Student loan debt has grown from £15 billion in 2004 to £86 billion at the end of 2015. This massive growth can be accounted for by the increase in fees from £3,290 to £9,000 in 2012 (making the UK the second most expensive country in the world for university education). The report points out this has had little impact on consumer debts, as interest rates are lower and do not have to be repaid until earnings are over £21,000. Despite this, nearly three quarters of full-time students have unsecured debt, rising in the last year from 8 to 13 percent.

Another finding is that many of the over-indebted can no longer afford to buy homes. The report notes that the percentage of over-indebted, lower-income, working households living in mortgaged accommodation appears to have significantly reduced in the past year—falling by one-third. In contrast, the percentages of these households living in either social or private rented accommodation have doubled.

Retired households are less likely to have any unsecured debts, the report finding that “In 2012, only 6 percent of retired households holding unsecured debts were over-indebted.” It notes that this “increased only marginally to 7 percent in 2014, but by 2015 was 17 percent. There has also been a considerable increase in the past year in the percentage of these households which are extremely over-indebted.”

The Financial Times noted that social inequality, and attendant indebtedness, is set to increase in the immediate period ahead. “The sharp fall in sterling since the vote to leave the EU [European Union] is expected to push up inflation, bringing a renewed squeeze on real wages in the absence of meaningful pay increases,” it warned.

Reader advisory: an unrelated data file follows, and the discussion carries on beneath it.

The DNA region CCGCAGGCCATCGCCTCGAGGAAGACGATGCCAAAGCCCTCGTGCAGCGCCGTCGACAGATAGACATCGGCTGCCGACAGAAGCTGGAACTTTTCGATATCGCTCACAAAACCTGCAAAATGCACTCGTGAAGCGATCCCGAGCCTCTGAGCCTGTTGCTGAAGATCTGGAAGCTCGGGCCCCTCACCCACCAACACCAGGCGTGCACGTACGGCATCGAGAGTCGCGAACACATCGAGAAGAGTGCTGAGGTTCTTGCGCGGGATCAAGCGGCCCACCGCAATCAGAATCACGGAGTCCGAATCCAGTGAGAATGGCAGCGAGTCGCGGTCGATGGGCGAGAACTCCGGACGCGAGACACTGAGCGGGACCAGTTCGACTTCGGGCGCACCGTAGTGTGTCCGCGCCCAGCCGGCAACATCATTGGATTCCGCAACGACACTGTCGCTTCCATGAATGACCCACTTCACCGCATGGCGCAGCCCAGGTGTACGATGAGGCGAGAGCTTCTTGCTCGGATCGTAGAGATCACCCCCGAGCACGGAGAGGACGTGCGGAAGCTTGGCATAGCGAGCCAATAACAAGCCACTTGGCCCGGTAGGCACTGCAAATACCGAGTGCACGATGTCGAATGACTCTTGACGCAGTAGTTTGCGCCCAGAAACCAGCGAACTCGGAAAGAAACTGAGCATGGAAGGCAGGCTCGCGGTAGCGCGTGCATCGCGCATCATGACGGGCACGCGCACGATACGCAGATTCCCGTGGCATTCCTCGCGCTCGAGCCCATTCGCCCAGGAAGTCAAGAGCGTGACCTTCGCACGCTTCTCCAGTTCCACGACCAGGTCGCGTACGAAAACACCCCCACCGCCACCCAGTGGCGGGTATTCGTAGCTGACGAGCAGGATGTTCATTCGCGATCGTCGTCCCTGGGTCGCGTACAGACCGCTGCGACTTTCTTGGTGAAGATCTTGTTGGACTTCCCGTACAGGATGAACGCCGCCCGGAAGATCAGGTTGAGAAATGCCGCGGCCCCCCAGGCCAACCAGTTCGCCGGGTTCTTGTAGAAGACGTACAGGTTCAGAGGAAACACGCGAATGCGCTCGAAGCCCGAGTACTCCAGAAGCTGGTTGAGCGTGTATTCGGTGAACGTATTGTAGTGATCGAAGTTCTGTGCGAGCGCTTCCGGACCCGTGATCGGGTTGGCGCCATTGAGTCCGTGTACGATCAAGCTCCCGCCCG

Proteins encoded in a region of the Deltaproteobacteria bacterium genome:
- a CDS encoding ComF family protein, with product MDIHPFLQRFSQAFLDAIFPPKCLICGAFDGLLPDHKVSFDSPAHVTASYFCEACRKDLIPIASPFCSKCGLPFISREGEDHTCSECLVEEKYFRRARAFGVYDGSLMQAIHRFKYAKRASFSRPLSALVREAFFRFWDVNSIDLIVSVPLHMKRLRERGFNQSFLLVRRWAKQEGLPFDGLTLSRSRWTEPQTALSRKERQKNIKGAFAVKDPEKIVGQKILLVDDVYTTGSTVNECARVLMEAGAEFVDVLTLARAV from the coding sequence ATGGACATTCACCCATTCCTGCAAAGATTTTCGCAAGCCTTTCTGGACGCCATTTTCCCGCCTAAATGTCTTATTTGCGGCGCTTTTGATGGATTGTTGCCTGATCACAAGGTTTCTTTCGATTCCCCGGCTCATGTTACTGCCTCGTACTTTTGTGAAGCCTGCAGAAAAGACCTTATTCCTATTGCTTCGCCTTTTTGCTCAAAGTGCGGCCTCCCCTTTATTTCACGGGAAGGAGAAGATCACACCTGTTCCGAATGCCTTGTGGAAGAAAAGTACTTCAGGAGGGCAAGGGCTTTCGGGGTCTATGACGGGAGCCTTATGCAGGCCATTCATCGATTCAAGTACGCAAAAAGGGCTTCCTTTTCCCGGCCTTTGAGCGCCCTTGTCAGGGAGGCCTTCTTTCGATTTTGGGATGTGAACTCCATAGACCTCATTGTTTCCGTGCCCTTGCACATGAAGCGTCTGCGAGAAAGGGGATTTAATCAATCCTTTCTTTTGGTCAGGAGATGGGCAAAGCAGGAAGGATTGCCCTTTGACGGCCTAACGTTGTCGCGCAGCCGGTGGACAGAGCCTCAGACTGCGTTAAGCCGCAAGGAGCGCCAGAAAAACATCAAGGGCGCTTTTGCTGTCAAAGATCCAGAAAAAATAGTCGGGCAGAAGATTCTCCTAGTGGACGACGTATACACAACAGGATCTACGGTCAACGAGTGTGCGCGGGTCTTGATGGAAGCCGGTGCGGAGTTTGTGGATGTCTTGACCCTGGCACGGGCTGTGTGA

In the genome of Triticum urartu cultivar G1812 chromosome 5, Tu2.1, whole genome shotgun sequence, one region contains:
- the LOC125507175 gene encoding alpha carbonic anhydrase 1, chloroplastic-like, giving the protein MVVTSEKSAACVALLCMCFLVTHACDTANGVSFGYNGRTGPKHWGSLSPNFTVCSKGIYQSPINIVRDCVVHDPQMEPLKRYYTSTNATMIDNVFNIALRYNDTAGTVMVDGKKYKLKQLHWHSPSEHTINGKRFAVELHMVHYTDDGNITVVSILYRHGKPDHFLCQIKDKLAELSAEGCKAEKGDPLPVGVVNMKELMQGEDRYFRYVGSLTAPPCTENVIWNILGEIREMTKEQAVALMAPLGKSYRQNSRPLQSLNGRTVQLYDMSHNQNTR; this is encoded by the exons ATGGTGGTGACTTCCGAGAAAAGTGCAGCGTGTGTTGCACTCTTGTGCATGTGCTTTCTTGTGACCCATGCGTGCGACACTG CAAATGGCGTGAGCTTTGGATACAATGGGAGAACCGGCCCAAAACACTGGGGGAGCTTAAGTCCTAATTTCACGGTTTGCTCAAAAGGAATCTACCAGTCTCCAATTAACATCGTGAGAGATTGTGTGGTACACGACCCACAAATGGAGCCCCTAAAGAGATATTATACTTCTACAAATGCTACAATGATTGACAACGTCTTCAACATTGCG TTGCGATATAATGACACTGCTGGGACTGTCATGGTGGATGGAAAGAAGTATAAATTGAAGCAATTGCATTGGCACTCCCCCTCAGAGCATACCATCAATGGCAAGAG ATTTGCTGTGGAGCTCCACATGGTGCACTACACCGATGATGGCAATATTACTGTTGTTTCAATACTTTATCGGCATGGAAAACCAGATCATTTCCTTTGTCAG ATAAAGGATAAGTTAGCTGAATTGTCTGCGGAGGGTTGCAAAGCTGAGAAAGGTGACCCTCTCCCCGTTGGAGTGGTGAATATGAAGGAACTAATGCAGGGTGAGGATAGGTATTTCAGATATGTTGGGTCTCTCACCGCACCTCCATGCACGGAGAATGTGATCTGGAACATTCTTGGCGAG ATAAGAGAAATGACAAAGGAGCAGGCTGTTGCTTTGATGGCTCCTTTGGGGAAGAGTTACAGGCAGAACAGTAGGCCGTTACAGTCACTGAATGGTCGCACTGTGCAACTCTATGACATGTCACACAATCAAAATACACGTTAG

Britain in the Red calls for a raise in wages and the removal of the public-sector pay cap, as well as increase in infrastructure spending. TUC general secretary Frances O’Grady said, “Families can’t continue relying on credit cards and loans to get by. But with the average wage still worth £40 [a week] less than before the 2008 crash, lots of families have little choice.

“Higher wages must be at the heart of the government’s economic plan. We need a return to proper year-on-year pay rises and a higher national minimum wage,” added O’Grady.

Owen Jones, the self-styled “left” author and journalist, responded with a piece in the Guardian entitled, “Too many people face unmanageable debt. The cure is trade unions.”

He wrote, “[T]he positive case for trade unionism cannot just be left to politicians: it needs to be made by all of us. It needs to be put in a language that resonates with the millions of non-unionised workers, and particularly for younger people for whom the very notion of trade unionism seems culturally alien. Personal debt is a blight in modern Britain—and trade unionism is one of its cures.”

The trade unions are not part of the solution to this crisis for working people, but a major cause of it. The reality is that, for decades, not just since the onset of the economic crisis, the unions have not lifted a finger to mobilise the working class against a massive onslaught on wages, jobs and conditions. This is why workers have abandoned the unions in droves and that for a whole generation of young workers the unions are indeed “alien.”

The unions have stepped up their collaboration with the ruling elite since the financial crash of 2008, as more than 1 million jobs in the public sector have been destroyed, and services run down or terminated. With union complicity, a pay freeze was imposed across the public sector, and changes made to pension provisions adversely affecting those retiring for years to come.